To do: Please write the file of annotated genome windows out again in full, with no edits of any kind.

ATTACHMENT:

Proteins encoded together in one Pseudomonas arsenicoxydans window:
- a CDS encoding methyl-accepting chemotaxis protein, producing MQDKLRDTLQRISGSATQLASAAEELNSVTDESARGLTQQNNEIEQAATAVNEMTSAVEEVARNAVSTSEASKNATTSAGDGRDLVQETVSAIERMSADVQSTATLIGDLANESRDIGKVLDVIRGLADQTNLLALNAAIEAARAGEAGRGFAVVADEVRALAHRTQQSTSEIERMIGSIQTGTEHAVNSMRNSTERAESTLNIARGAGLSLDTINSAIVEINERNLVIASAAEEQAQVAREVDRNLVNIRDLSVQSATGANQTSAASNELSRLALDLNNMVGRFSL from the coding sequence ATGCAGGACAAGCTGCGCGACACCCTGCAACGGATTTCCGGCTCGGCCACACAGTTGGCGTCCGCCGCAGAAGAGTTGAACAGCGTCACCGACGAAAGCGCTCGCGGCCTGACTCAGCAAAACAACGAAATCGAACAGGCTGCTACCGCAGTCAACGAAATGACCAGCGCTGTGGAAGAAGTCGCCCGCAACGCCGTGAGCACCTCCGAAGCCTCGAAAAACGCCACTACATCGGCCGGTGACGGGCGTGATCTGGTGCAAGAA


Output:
Proteins encoded together in one Pseudomonas arsenicoxydans window:
- a CDS encoding methyl-accepting chemotaxis protein, producing MQDKLRDTLQRISGSATQLASAAEELNSVTDESARGLTQQNNEIEQAATAVNEMTSAVEEVARNAVSTSEASKNATTSAGDGRDLVQETVSAIERMSADVQSTATLIGDLANESRDIGKVLDVIRGLADQTNLLALNAAIEAARAGEAGRGFAVVADEVRALAHRTQQSTSEIERMIGSIQTGTEHAVNSMRNSTERAESTLNIARGAGLSLDTINSAIVEINERNLVIASAAEEQAQVAREVDRNLVNIRDLSVQSATGANQTSAASNELSRLALDLNNMVGRFSL from the coding sequence ATGCAGGACAAGCTGCGCGACACCCTGCAACGGATTTCCGGCTCGGCCACACAGTTGGCGTCCGCCGCAGAAGAGTTGAACAGCGTCACCGACGAAAGCGCTCGCGGCCTGACTCAGCAAAACAACGAAATCGAACAGGCTGCTACCGCAGTCAACGAAATGACCAGCGCTGTGGAAGAAGTCGCCCGCAACGCCGTGAGCACCTCCGAAGCCTCGAAAAACGCCACTACATCGGCCGGTGACGGGCGTGATCTGGTGCAAGAA